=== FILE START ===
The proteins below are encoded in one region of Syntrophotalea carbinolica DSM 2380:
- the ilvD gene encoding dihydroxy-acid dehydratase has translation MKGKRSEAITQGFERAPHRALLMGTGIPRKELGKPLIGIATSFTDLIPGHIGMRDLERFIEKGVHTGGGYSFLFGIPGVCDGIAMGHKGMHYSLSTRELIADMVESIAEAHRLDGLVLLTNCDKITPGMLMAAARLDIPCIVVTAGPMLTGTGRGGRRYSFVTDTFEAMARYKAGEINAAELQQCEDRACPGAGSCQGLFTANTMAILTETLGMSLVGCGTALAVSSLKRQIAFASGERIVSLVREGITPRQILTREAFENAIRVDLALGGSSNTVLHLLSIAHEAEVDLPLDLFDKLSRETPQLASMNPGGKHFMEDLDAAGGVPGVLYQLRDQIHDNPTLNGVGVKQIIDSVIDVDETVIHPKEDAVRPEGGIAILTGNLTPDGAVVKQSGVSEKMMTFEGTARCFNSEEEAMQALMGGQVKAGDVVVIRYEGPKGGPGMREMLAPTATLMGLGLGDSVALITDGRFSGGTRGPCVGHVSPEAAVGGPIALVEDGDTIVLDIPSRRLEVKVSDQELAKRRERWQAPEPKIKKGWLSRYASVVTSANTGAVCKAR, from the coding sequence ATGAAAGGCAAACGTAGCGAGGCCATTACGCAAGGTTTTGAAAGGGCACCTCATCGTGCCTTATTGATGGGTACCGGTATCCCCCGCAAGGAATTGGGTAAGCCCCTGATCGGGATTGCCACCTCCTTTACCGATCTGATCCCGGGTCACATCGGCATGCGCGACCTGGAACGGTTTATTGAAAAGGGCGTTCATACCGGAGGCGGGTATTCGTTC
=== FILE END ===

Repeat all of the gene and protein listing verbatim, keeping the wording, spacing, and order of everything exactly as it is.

The proteins below are encoded in one region of Syntrophotalea carbinolica DSM 2380:
- the ilvD gene encoding dihydroxy-acid dehydratase has translation MKGKRSEAITQGFERAPHRALLMGTGIPRKELGKPLIGIATSFTDLIPGHIGMRDLERFIEKGVHTGGGYSFLFGIPGVCDGIAMGHKGMHYSLSTRELIADMVESIAEAHRLDGLVLLTNCDKITPGMLMAAARLDIPCIVVTAGPMLTGTGRGGRRYSFVTDTFEAMARYKAGEINAAELQQCEDRACPGAGSCQGLFTANTMAILTETLGMSLVGCGTALAVSSLKRQIAFASGERIVSLVREGITPRQILTREAFENAIRVDLALGGSSNTVLHLLSIAHEAEVDLPLDLFDKLSRETPQLASMNPGGKHFMEDLDAAGGVPGVLYQLRDQIHDNPTLNGVGVKQIIDSVIDVDETVIHPKEDAVRPEGGIAILTGNLTPDGAVVKQSGVSEKMMTFEGTARCFNSEEEAMQALMGGQVKAGDVVVIRYEGPKGGPGMREMLAPTATLMGLGLGDSVALITDGRFSGGTRGPCVGHVSPEAAVGGPIALVEDGDTIVLDIPSRRLEVKVSDQELAKRRERWQAPEPKIKKGWLSRYASVVTSANTGAVCKAR, from the coding sequence ATGAAAGGCAAACGTAGCGAGGCCATTACGCAAGGTTTTGAAAGGGCACCTCATCGTGCCTTATTGATGGGTACCGGTATCCCCCGCAAGGAATTGGGTAAGCCCCTGATCGGGATTGCCACCTCCTTTACCGATCTGATCCCGGGTCACATCGGCATGCGCGACCTGGAACGGTTTATTGAAAAGGGCGTTCATACCGGAGGCGGGTATTCGTTC